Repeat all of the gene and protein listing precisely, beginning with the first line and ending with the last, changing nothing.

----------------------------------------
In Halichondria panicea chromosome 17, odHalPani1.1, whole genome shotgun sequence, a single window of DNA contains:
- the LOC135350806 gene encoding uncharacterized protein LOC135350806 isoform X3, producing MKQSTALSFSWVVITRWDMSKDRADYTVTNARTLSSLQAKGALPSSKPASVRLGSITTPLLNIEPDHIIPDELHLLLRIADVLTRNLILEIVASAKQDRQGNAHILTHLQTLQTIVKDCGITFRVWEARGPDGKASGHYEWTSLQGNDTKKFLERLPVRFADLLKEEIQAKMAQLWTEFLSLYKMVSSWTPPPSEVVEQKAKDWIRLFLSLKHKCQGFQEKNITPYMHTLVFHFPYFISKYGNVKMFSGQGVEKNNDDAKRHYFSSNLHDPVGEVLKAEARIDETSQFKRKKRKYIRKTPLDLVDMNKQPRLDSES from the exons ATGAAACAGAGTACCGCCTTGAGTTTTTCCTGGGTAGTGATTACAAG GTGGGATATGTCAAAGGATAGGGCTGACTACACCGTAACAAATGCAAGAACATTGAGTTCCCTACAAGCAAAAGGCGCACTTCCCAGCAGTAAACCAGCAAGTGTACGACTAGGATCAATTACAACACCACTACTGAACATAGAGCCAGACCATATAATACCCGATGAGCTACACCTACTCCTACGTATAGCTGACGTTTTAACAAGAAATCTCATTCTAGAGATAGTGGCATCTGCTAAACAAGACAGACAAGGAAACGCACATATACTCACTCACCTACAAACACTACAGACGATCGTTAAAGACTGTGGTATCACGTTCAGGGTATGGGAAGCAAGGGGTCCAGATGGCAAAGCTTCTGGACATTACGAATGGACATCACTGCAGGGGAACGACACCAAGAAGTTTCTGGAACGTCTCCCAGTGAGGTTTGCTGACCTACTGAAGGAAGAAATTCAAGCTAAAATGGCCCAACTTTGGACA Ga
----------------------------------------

In Halichondria panicea chromosome 17, odHalPani1.1, whole genome shotgun sequence, a single window of DNA contains:
- the LOC135350806 gene encoding uncharacterized protein LOC135350806 isoform X3, producing MKQSTALSFSWVVITRWDMSKDRADYTVTNARTLSSLQAKGALPSSKPASVRLGSITTPLLNIEPDHIIPDELHLLLRIADVLTRNLILEIVASAKQDRQGNAHILTHLQTLQTIVKDCGITFRVWEARGPDGKASGHYEWTSLQGNDTKKFLERLPVRFADLLKEEIQAKMAQLWTEFLSLYKMVSSWTPPPSEVVEQKAKDWIRLFLSLKHKCQGFQEKNITPYMHTLVFHFPYFISKYGNVKMFSGQGVEKNNDDAKRHYFSSNLHDPVGEVLKAEARIDETSQFKRKKRKYIRKTPLDLVDMNKQPRLDSES from the exons ATGAAACAGAGTACCGCCTTGAGTTTTTCCTGGGTAGTGATTACAAG GTGGGATATGTCAAAGGATAGGGCTGACTACACCGTAACAAATGCAAGAACATTGAGTTCCCTACAAGCAAAAGGCGCACTTCCCAGCAGTAAACCAGCAAGTGTACGACTAGGATCAATTACAACACCACTACTGAACATAGAGCCAGACCATATAATACCCGATGAGCTACACCTACTCCTACGTATAGCTGACGTTTTAACAAGAAATCTCATTCTAGAGATAGTGGCATCTGCTAAACAAGACAGACAAGGAAACGCACATATACTCACTCACCTACAAACACTACAGACGATCGTTAAAGACTGTGGTATCACGTTCAGGGTATGGGAAGCAAGGGGTCCAGATGGCAAAGCTTCTGGACATTACGAATGGACATCACTGCAGGGGAACGACACCAAGAAGTTTCTGGAACGTCTCCCAGTGAGGTTTGCTGACCTACTGAAGGAAGAAATTCAAGCTAAAATGGCCCAACTTTGGACA Ga